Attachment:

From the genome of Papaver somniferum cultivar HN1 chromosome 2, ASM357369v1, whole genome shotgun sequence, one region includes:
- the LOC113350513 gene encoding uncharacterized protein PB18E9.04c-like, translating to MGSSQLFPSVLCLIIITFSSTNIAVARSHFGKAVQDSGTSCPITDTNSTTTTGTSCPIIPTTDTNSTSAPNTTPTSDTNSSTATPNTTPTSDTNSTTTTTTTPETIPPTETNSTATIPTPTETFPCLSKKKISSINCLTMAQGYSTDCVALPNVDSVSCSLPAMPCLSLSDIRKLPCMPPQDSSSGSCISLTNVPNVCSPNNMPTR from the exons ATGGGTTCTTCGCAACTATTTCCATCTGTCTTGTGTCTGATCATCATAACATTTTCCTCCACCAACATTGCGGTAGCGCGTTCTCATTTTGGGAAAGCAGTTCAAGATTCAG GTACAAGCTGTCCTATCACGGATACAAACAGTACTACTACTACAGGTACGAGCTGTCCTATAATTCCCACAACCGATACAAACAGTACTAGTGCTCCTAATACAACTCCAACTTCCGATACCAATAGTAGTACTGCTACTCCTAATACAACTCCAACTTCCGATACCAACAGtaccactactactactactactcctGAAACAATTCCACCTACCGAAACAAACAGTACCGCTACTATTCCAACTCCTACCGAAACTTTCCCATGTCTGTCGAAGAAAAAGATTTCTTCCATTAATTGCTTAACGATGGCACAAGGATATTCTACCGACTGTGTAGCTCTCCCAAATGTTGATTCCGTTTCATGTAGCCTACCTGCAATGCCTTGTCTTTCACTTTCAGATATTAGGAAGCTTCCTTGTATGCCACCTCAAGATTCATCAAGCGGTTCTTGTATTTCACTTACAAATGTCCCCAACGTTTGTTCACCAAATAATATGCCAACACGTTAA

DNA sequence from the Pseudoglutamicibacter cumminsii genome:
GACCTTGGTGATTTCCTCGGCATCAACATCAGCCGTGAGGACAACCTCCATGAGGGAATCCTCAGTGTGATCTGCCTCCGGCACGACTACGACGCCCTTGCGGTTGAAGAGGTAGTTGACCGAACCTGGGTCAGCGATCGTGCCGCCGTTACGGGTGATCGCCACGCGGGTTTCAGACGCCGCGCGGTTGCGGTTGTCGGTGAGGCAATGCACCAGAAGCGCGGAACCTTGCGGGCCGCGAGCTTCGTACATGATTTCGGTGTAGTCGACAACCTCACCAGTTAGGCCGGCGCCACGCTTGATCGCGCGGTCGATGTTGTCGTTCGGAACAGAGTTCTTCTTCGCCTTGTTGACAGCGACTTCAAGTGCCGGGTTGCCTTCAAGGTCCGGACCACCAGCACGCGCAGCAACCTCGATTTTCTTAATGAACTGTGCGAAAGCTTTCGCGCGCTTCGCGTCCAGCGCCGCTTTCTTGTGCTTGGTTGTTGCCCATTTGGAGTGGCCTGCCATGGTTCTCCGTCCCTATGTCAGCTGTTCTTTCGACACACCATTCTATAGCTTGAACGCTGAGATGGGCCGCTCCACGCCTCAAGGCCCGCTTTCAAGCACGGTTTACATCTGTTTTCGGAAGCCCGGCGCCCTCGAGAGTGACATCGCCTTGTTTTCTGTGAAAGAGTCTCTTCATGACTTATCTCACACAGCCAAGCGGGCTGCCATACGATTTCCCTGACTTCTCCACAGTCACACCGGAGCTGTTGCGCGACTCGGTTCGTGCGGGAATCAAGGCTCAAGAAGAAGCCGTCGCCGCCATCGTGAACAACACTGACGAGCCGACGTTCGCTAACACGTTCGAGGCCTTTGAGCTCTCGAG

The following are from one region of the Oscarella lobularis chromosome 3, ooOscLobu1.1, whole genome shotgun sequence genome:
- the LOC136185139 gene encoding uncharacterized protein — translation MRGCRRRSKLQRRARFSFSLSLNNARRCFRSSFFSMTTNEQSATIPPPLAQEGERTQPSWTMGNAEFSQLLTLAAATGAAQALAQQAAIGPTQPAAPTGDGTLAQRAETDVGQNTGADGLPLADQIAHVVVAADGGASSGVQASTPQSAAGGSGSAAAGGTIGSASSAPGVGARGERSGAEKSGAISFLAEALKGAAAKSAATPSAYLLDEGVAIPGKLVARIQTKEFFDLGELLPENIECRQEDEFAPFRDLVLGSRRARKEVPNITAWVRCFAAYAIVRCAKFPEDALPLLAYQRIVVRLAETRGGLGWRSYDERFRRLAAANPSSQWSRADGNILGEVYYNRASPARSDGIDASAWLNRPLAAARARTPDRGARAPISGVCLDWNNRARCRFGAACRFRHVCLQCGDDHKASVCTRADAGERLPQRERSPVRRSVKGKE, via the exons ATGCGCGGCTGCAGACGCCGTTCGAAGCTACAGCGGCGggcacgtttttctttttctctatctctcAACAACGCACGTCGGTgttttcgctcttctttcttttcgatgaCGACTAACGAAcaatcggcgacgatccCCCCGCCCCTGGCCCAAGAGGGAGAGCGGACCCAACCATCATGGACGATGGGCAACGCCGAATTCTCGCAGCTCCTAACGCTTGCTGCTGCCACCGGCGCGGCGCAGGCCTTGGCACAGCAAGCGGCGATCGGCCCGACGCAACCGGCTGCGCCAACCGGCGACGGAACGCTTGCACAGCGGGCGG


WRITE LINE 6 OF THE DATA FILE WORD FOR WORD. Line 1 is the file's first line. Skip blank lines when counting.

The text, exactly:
- the LOC136185139 gene encoding uncharacterized protein — translation MRGCRRRSKLQRRARFSFSLSLNNARRCFRSSFFSMTTNEQSATIPPPLAQEGERTQPSWTMGNAEFSQLLTLAAATGAAQALAQQAAIGPTQPAAPTGDGTLAQRAETDVGQNTGADGLPLADQIAHVVVAADGGASSGVQASTPQSAAGGSGSAAAGGTIGSASSAPGVGARGERSGAEKSGAISFLAEALKGAAAKSAATPSAYLLDEGVAIPGKLVARIQTKEFFDLGELLPENIECRQEDEFAPFRDLVLGSRRARKEVPNITAWVRCFAAYAIVRCAKFPEDALPLLAYQRIVVRLAETRGGLGWRSYDERFRRLAAANPSSQWSRADGNILGEVYYNRASPARSDGIDASAWLNRPLAAARARTPDRGARAPISGVCLDWNNRARCRFGAACRFRHVCLQCGDDHKASVCTRADAGERLPQRERSPVRRSVKGKE, via the exons ATGCGCGGCTGCAGACGCCGTTCGAAGCTACAGCGGCGggcacgtttttctttttctctatctctcAACAACGCACGTCGGTgttttcgctcttctttcttttcgatgaCGACTAACGAAcaatcggcgacgatccCCCCGCCCCTGGCCCAAGAGGGAGAGCGGACCCAACCATCATGGACGATGGGCAACGCCGAATTCTCGCAGCTCCTAACGCTTGCTGCTGCCACCGGCGCGGCGCAGGCCTTGGCACAGCAAGCGGCGATCGGCCCGACGCAACCGGCTGCGCCAACCGGCGACGGAACGCTTGCACAGCGGGCGG